‘Well, here’s another nice mess you’ve gotten me into!’

The well known catchphrase, often misquoted, is the most quoted line in the Laurel and Hardy movies. The basic premise of each of their movies was that Laurel and Hardy are two dimwitted men who try and accomplish something simple, but make so many mistakes that they spoil everything. Laurel was portrayed as the dimmer of the two.

They used a great deal of slapstick humour and comical violence. The results of this violence were not always shown but sometimes illustrated by sound effects. Another common but smaller theme was what Stan Laurel called ‘White Magic’ where he would perform a bizarre and impossible feat such a getting dressed in seconds or using his thumb as a cigarette lighter. While their on screen personalities portrayed Hardy as the more organized man, it was the opposite in real life. Laurel wrote most of their material.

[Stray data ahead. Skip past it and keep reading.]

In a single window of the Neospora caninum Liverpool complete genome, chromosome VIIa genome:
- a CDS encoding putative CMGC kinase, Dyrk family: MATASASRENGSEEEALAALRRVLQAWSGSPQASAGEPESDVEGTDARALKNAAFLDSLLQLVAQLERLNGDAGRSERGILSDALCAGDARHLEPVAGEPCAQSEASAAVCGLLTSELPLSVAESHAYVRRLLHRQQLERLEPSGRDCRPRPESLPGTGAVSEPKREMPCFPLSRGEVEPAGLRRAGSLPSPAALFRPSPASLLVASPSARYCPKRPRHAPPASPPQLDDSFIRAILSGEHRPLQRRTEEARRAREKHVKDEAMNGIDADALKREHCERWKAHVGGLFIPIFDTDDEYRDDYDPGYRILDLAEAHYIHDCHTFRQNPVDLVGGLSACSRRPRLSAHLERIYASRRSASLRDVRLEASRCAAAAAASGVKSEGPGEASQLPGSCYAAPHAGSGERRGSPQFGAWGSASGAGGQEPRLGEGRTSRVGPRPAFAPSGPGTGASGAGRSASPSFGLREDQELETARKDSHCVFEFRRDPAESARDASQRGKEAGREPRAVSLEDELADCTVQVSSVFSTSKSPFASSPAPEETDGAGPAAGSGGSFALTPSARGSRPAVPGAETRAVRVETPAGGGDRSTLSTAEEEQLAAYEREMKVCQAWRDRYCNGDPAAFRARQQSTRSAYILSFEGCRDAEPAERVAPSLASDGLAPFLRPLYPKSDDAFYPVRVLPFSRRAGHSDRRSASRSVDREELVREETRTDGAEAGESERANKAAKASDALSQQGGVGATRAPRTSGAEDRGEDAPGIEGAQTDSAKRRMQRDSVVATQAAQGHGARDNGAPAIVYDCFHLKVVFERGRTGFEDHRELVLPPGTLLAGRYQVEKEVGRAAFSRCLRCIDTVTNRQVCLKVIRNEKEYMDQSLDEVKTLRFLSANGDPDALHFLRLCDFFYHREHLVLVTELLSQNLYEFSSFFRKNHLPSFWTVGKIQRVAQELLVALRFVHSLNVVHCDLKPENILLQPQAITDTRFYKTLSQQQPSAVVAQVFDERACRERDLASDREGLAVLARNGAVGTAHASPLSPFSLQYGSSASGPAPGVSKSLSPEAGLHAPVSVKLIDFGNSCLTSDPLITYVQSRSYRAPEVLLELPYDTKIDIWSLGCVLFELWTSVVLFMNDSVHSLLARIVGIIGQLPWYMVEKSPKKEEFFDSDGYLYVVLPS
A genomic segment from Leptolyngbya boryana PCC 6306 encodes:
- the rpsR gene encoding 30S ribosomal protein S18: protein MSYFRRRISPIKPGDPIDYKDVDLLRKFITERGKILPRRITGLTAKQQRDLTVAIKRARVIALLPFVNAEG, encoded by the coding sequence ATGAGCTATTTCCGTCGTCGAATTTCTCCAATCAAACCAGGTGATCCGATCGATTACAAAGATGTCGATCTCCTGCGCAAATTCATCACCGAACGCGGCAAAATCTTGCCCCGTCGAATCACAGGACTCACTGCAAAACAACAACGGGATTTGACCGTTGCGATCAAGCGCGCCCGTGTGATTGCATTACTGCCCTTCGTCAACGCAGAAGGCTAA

Visually the two made a great comical pair. Stan Laurel was of average height and build but Oliver Hardy was a large and very tall man, making Laurel seem smaller. They dressed to emphasise this. Laurel wore a tight fitting suit and a bow tie, Hardy wore loose fitting clothes and a neck tie. Both wore bowler hats and had stylized haircuts.

After Hal

After many years working with Hal Roach the duo went on to work with 20th Century Fox and Metro-Goldwyn-Mayer. The films they made there were big box office hits but the duo had far less creative input than they were used to and critically the films were not as well received. Laurel and Hardy decided to take to the stage instead and toured Europe. They made one final film together in 1950 called ‘Atoll K’ but both men were succumbing to ill health and it showed on camera. The film was not well received. After a short recuperation break the pair continued to work, doing small public appearances and making their only American TV appearance on ‘This Is Your Life’. Their final public appearance was for a documentary about the British Variety Organisation called the Grand Order of Water Rats. Their last appearance on camera was a silent home video shot at Laurel’s home which they called ‘One Moment Please’.